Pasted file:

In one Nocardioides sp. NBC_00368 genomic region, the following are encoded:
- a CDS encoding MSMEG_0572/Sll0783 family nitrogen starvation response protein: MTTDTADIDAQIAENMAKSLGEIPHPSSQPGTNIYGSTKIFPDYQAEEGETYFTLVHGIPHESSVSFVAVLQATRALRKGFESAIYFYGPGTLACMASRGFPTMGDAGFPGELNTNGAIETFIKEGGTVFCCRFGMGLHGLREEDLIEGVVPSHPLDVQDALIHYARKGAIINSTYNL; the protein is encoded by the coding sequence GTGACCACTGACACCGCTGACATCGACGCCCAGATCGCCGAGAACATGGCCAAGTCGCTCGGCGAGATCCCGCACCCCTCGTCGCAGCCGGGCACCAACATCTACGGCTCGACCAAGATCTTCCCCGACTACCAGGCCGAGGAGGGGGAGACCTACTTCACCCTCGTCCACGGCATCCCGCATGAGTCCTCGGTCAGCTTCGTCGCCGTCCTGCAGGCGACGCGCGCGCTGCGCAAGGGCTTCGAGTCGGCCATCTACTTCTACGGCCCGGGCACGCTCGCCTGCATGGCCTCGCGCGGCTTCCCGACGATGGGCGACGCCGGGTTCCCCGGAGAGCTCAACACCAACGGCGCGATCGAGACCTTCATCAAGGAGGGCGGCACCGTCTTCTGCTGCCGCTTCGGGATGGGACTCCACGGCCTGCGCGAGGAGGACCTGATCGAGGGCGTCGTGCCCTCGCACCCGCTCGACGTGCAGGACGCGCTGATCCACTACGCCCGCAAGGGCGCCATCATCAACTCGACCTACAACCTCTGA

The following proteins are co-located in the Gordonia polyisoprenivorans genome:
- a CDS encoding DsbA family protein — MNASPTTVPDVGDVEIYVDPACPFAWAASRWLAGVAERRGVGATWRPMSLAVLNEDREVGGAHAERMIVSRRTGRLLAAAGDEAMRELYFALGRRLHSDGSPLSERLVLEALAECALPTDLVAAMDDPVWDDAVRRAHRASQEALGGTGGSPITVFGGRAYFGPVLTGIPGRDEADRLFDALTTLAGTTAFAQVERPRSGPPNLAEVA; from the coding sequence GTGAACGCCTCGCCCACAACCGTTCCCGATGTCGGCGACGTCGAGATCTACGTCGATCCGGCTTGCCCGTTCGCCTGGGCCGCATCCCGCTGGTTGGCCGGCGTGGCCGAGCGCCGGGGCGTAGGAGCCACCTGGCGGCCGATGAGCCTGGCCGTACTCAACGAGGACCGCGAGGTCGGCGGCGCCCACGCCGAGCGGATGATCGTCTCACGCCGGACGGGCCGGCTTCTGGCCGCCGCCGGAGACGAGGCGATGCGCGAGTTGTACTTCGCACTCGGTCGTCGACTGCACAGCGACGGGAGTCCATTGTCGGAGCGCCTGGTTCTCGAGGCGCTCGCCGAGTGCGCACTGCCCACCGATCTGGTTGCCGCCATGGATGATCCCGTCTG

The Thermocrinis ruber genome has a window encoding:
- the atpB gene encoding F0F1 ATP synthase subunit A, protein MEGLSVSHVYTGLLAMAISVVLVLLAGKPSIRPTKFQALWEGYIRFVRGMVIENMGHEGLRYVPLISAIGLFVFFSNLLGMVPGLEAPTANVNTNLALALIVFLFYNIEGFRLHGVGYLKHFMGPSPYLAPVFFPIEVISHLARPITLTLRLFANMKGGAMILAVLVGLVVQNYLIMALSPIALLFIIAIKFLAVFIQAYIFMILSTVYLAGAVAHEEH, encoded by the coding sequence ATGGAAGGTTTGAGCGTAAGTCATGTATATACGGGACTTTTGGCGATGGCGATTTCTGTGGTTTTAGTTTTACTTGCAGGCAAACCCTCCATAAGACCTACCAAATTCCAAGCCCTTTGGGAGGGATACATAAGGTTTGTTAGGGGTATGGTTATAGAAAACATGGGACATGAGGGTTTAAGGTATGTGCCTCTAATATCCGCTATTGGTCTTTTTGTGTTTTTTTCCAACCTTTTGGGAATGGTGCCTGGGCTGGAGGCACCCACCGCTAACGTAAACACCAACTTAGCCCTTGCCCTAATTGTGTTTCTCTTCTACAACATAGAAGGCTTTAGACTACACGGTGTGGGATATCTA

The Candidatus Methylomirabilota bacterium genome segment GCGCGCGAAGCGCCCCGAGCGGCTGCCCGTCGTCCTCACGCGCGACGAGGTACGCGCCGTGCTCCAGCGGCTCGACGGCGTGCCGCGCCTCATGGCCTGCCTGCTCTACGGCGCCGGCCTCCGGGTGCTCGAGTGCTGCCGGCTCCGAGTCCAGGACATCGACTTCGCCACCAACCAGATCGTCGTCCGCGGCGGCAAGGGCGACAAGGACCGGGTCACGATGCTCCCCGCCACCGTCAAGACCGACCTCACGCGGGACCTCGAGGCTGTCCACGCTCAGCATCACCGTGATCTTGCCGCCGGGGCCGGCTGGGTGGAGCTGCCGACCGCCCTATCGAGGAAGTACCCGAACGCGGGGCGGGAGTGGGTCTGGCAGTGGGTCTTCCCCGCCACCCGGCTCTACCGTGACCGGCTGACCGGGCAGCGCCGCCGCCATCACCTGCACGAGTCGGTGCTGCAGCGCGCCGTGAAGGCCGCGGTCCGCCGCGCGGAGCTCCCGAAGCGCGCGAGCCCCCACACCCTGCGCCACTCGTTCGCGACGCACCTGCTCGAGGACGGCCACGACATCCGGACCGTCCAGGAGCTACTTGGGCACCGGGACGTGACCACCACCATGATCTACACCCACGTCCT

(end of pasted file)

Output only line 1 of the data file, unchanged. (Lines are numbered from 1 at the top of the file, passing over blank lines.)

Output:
In one Nocardioides sp. NBC_00368 genomic region, the following are encoded: